Focuses on the aggregated system-wide impact of a shock on the financial system as a whole, whilst considering the linkages in the financial system. The objective of such a test is generally to observe the impact of system-wide shocks and the interconnected effects throughout the system.


  • Microprudential stress testing

Focuses on an individual institution within the financial system and the idiosyncratic impact a shock will have on the organisation. The objective of such a test is to observe the impact at a more granular, institution-specific level.


Covid-19 Stress Testing:

As economies across the world tackle the Covid-19 pandemic, regulators cancelled their standard stress testing exercises in favour of ad hoc, first-response Covid-19 scenario stress testing. The South African Reserve Bank, Bank of England, European Central Bank, and the Board of the Governors of the Federal Reserve System set out to conduct urgent ad hoc macroeconomic stress testing of the banking industry in their jurisdictions throughout Q2 of 2020.


These tests had the express objective of determining financial resilience and solvency of their banking industries and the risk to their respective economies, as well as determining the scenarios where banks’ ability to provide credit would be impinged, and the effects thereof. All results reflected a decline in regulatory capital, however, resilience remained high within each banking sector.*


With regard to institutional stress testing, the ECB highlighted that the COVID-19 outbreak had emphasised how critical agile stress testing was to effective risk management within banks. The ECB raised the issues of inadequate risk monitoring, stress testing scenario review, and management follow-up action in Europe, combining to inhibit agile and responsive stress testing capabilities. [2]



Implementation refers to the technical methodology and design of the stress test and will practically guide stakeholders in designing, building and executing their stress testing process. The BCBS released stress testing principals in 2018 [3], however, these are considered guidelines rather than a strict set of requirements that must be implemented verbatim. This means that institutions’ and supervisors’ stress testing frameworks are subject to a degree of variance in interpretation and allow for local policy requirements to be incorporated.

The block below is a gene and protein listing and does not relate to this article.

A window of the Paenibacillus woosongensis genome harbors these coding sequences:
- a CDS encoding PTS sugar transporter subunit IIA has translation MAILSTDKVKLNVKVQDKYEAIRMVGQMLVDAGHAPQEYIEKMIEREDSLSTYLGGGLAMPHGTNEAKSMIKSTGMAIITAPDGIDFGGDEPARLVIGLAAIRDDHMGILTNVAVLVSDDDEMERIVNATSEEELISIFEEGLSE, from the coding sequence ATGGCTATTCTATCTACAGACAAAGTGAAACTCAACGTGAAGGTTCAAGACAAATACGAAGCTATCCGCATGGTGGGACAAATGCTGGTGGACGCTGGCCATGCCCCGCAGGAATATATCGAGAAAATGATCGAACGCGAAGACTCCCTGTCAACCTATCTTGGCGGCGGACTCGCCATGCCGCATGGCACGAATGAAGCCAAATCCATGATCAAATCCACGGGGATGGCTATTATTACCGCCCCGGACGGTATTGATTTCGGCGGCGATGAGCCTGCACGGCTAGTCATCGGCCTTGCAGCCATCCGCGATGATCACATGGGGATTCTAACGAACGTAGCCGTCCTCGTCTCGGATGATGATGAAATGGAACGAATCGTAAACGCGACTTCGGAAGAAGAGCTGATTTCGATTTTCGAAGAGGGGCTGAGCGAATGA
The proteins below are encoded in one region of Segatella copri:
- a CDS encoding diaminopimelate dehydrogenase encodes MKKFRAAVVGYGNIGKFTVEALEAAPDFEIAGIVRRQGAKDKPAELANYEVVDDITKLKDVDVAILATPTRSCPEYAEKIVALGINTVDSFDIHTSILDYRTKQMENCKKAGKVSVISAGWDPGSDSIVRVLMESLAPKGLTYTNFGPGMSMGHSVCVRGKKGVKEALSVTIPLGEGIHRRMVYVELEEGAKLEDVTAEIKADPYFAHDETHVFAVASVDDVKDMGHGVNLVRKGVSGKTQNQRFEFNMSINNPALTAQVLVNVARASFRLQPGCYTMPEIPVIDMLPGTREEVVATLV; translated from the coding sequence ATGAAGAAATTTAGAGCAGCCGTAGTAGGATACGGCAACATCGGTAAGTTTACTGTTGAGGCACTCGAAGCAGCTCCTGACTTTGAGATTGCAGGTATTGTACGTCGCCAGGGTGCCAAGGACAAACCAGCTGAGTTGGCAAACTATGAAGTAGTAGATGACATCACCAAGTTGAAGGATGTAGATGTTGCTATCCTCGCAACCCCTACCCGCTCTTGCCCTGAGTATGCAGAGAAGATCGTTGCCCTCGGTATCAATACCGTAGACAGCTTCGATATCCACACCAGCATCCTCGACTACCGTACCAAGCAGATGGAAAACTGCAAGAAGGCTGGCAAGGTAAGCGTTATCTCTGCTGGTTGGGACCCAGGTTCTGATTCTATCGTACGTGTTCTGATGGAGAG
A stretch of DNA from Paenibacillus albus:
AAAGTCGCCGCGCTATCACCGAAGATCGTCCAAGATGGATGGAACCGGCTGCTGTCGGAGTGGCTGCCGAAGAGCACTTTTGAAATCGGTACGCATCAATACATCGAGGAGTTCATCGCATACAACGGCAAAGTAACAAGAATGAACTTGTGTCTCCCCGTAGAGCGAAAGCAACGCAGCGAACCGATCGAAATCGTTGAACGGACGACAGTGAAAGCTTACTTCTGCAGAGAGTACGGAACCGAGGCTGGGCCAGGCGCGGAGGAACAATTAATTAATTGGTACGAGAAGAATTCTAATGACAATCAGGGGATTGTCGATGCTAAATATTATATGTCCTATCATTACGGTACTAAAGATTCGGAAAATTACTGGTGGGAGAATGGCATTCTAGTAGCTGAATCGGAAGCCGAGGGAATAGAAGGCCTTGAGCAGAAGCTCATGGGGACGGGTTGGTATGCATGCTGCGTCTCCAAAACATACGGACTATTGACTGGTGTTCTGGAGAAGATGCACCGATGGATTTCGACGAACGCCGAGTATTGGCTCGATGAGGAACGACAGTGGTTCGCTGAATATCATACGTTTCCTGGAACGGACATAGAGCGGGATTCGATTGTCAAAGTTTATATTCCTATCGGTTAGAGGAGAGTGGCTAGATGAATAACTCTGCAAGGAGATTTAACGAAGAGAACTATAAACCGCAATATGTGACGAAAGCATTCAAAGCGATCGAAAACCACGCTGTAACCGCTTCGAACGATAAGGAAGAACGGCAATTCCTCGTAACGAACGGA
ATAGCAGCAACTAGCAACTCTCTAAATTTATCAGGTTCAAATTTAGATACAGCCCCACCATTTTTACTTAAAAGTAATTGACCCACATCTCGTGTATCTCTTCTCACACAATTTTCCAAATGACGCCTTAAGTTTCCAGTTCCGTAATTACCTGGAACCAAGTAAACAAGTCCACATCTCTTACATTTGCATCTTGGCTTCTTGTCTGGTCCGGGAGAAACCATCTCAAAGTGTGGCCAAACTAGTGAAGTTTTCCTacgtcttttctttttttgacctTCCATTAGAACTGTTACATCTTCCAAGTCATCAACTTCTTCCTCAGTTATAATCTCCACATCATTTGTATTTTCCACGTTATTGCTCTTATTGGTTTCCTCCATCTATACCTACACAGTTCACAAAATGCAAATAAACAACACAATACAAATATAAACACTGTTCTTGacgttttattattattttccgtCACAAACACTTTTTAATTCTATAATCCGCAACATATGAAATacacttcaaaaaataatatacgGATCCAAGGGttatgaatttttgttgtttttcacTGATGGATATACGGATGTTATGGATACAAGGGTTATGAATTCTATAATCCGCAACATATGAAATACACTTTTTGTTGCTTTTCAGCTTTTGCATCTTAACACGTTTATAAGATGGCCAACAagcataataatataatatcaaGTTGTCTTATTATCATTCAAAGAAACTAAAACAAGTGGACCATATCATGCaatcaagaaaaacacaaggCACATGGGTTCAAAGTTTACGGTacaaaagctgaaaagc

The following fundamentals and approaches will always be pertinent considerations for any stress testing exercise:


  • Scenario design 

  • Dynamic vs static projections

  • Top-down, bottom-up, hybrid approach

  • Data and technology

1. Scenario design 



A fundamental element of stress testing is the design of the stress scenarios. These are the hypothetical or, in the case of the coronavirus, historical crisis configurations, with unique risk characteristics. Scenarios are often built from macroeconomic variables attributed to a specific shock event that is translated into an array of specific variables and assumptions (risk drivers). These macroeconomic variables are derived in a variety of ways, including specific macroeconomic variables (interest rates, inflation, etc.) that represent a judgemental narrative scenario; deriving specific shocks by analysing aggregated individual bank data and corresponding granular risk factors; and reverse stress testing, whereby stress testing works back from a predefined outcome (i.e. breaching minimum regulatory capital).[4] ICAAP stress testing requires both ‘vanilla’ and reverse stress testing with the purpose of assessing the plausibility and severity of framework assumptions. The scope of stress testing will also include modelling considerations such as timeframes, risk coverage, modelling restrictions and dynamic projections.

Covid-19 Stress Testing:

Scenario design for the supervisory-led Covid-19 stress testing was complicated by the lack of suitable models due to the unique nature of the shock. The transmission of the pandemic was not well understood, with models potentially requiring updated macroeconomic variables and assumptions to accommodate for events such as government-imposed lockdowns, central bank interventions and medical events such as vaccine research and rollouts. While past scenarios can be adjusted and validated through sensitivity analysis, this process can impact the agility of ad hoc stress testing. The SARB, BoE and ECB did in fact produce new Covid-19 specific scenarios but had to caveat their results as only indicative. The Federal Reserve only adjusted key variables of their pre-Covid-19 stress scenario but went on to test three alternative downside scenarios.


Institutionally, ad hoc stress testing remains deficient with the ECB noting that around 50% of European banks do not have documented processes in place for agile scenario design to effectively enable stress testing outside of the regular annual cycle. Institutions require flexible solutions that allow for iterative scenarios and assumptions and without formalised processes will struggle to effectively conduct and co-ordinate ad hoc stress testing